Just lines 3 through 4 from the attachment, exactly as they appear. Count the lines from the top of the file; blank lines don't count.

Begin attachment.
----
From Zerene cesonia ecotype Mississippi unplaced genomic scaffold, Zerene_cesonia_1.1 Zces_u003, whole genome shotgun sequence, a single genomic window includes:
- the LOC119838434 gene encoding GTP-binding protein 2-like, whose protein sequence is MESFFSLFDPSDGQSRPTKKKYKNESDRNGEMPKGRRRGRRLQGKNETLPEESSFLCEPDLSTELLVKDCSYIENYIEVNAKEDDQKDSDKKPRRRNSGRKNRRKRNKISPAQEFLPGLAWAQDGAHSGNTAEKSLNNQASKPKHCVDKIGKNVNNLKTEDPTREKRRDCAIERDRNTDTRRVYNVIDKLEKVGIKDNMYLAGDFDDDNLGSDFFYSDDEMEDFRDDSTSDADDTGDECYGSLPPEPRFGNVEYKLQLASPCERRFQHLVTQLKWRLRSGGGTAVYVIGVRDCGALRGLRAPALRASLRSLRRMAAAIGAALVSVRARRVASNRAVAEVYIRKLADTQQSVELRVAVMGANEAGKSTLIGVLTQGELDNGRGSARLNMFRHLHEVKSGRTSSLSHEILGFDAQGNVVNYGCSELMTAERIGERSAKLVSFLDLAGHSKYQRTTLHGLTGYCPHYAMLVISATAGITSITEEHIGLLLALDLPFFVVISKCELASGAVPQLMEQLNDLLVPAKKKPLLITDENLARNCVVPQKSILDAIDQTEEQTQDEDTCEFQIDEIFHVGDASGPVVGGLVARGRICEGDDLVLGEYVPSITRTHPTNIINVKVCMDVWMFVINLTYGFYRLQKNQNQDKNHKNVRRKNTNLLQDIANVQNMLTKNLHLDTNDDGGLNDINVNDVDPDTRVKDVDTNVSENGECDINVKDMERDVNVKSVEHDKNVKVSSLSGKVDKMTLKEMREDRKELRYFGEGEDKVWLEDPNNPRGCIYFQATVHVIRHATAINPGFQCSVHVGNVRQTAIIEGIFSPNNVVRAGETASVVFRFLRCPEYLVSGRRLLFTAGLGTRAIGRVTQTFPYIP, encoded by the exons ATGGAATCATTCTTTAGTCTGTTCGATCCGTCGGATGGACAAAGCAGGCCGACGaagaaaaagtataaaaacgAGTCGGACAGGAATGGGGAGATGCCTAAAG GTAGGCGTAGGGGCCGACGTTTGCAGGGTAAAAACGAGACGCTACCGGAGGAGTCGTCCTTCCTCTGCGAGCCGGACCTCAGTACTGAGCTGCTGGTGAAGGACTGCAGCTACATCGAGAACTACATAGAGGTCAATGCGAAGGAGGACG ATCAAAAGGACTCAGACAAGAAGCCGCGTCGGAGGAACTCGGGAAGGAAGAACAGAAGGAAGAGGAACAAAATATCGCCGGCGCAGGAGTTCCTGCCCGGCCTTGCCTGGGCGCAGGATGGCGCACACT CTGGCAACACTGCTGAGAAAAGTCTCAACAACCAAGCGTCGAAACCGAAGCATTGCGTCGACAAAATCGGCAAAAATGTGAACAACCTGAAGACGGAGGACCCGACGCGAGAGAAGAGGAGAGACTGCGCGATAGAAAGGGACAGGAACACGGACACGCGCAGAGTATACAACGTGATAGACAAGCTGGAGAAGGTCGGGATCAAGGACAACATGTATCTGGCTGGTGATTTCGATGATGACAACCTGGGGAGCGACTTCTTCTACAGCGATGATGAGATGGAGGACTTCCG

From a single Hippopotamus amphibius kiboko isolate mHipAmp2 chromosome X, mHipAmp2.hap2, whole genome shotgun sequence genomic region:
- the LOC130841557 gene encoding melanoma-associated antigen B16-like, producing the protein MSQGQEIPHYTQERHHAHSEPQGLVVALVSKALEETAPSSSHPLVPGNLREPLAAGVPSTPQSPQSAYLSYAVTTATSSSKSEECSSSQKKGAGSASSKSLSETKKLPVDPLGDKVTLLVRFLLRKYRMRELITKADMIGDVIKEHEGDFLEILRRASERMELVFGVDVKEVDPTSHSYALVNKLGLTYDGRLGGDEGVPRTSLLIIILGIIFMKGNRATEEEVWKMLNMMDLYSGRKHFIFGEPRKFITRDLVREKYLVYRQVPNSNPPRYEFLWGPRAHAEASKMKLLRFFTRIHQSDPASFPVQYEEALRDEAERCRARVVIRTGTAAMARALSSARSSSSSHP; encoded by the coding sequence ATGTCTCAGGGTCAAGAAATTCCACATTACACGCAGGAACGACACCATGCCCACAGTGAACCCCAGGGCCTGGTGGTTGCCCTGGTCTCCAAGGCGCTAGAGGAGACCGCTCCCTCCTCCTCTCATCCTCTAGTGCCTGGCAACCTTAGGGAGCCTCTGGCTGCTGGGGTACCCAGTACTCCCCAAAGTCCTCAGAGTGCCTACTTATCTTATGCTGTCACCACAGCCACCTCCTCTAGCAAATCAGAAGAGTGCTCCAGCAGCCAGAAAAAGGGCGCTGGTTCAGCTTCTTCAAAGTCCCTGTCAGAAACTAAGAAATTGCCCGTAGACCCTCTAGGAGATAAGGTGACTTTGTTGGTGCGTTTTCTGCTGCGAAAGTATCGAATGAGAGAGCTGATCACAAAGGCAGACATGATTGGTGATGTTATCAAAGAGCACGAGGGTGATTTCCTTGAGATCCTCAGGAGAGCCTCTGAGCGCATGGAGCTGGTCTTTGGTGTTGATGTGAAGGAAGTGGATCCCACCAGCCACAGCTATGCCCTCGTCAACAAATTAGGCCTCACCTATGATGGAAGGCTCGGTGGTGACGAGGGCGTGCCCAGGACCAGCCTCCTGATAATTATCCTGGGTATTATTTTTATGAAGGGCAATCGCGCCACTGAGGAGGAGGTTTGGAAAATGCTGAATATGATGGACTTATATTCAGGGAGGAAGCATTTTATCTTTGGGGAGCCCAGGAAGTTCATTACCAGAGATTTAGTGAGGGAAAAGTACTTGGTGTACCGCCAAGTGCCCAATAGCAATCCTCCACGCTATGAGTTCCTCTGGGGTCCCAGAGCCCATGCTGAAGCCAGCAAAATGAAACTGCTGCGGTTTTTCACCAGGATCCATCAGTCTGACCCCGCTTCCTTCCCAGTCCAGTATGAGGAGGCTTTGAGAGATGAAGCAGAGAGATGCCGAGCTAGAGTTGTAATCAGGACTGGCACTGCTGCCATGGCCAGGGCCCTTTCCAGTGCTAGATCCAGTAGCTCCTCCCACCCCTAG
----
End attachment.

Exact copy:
From a single Hippopotamus amphibius kiboko isolate mHipAmp2 chromosome X, mHipAmp2.hap2, whole genome shotgun sequence genomic region:
- the LOC130841557 gene encoding melanoma-associated antigen B16-like, producing the protein MSQGQEIPHYTQERHHAHSEPQGLVVALVSKALEETAPSSSHPLVPGNLREPLAAGVPSTPQSPQSAYLSYAVTTATSSSKSEECSSSQKKGAGSASSKSLSETKKLPVDPLGDKVTLLVRFLLRKYRMRELITKADMIGDVIKEHEGDFLEILRRASERMELVFGVDVKEVDPTSHSYALVNKLGLTYDGRLGGDEGVPRTSLLIIILGIIFMKGNRATEEEVWKMLNMMDLYSGRKHFIFGEPRKFITRDLVREKYLVYRQVPNSNPPRYEFLWGPRAHAEASKMKLLRFFTRIHQSDPASFPVQYEEALRDEAERCRARVVIRTGTAAMARALSSARSSSSSHP; encoded by the coding sequence ATGTCTCAGGGTCAAGAAATTCCACATTACACGCAGGAACGACACCATGCCCACAGTGAACCCCAGGGCCTGGTGGTTGCCCTGGTCTCCAAGGCGCTAGAGGAGACCGCTCCCTCCTCCTCTCATCCTCTAGTGCCTGGCAACCTTAGGGAGCCTCTGGCTGCTGGGGTACCCAGTACTCCCCAAAGTCCTCAGAGTGCCTACTTATCTTATGCTGTCACCACAGCCACCTCCTCTAGCAAATCAGAAGAGTGCTCCAGCAGCCAGAAAAAGGGCGCTGGTTCAGCTTCTTCAAAGTCCCTGTCAGAAACTAAGAAATTGCCCGTAGACCCTCTAGGAGATAAGGTGACTTTGTTGGTGCGTTTTCTGCTGCGAAAGTATCGAATGAGAGAGCTGATCACAAAGGCAGACATGATTGGTGATGTTATCAAAGAGCACGAGGGTGATTTCCTTGAGATCCTCAGGAGAGCCTCTGAGCGCATGGAGCTGGTCTTTGGTGTTGATGTGAAGGAAGTGGATCCCACCAGCCACAGCTATGCCCTCGTCAACAAATTAGGCCTCACCTATGATGGAAGGCTCGGTGGTGACGAGGGCGTGCCCAGGACCAGCCTCCTGATAATTATCCTGGGTATTATTTTTATGAAGGGCAATCGCGCCACTGAGGAGGAGGTTTGGAAAATGCTGAATATGATGGACTTATATTCAGGGAGGAAGCATTTTATCTTTGGGGAGCCCAGGAAGTTCATTACCAGAGATTTAGTGAGGGAAAAGTACTTGGTGTACCGCCAAGTGCCCAATAGCAATCCTCCACGCTATGAGTTCCTCTGGGGTCCCAGAGCCCATGCTGAAGCCAGCAAAATGAAACTGCTGCGGTTTTTCACCAGGATCCATCAGTCTGACCCCGCTTCCTTCCCAGTCCAGTATGAGGAGGCTTTGAGAGATGAAGCAGAGAGATGCCGAGCTAGAGTTGTAATCAGGACTGGCACTGCTGCCATGGCCAGGGCCCTTTCCAGTGCTAGATCCAGTAGCTCCTCCCACCCCTAG